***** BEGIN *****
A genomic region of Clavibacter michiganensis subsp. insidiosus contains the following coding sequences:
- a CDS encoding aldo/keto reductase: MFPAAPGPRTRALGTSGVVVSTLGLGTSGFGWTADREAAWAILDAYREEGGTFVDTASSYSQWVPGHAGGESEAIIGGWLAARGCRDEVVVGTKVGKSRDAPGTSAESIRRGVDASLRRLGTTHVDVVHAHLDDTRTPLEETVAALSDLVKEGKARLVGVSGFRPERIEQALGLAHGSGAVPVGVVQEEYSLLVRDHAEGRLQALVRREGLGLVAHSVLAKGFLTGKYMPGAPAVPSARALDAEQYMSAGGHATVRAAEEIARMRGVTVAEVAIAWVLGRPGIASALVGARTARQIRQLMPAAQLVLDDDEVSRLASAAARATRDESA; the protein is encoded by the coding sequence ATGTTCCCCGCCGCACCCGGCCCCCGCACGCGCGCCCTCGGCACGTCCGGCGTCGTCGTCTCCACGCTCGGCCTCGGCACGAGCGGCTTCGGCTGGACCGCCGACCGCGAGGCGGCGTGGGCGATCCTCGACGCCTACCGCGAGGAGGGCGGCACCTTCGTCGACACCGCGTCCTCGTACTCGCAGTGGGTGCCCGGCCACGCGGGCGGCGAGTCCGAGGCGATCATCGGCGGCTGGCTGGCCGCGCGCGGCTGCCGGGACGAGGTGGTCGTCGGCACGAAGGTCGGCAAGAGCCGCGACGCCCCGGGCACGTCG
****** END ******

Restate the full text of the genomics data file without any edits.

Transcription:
A genomic region of Clavibacter michiganensis subsp. insidiosus contains the following coding sequences:
- a CDS encoding aldo/keto reductase: MFPAAPGPRTRALGTSGVVVSTLGLGTSGFGWTADREAAWAILDAYREEGGTFVDTASSYSQWVPGHAGGESEAIIGGWLAARGCRDEVVVGTKVGKSRDAPGTSAESIRRGVDASLRRLGTTHVDVVHAHLDDTRTPLEETVAALSDLVKEGKARLVGVSGFRPERIEQALGLAHGSGAVPVGVVQEEYSLLVRDHAEGRLQALVRREGLGLVAHSVLAKGFLTGKYMPGAPAVPSARALDAEQYMSAGGHATVRAAEEIARMRGVTVAEVAIAWVLGRPGIASALVGARTARQIRQLMPAAQLVLDDDEVSRLASAAARATRDESA; the protein is encoded by the coding sequence ATGTTCCCCGCCGCACCCGGCCCCCGCACGCGCGCCCTCGGCACGTCCGGCGTCGTCGTCTCCACGCTCGGCCTCGGCACGAGCGGCTTCGGCTGGACCGCCGACCGCGAGGCGGCGTGGGCGATCCTCGACGCCTACCGCGAGGAGGGCGGCACCTTCGTCGACACCGCGTCCTCGTACTCGCAGTGGGTGCCCGGCCACGCGGGCGGCGAGTCCGAGGCGATCATCGGCGGCTGGCTGGCCGCGCGCGGCTGCCGGGACGAGGTGGTCGTCGGCACGAAGGTCGGCAAGAGCCGCGACGCCCCGGGCACGTCG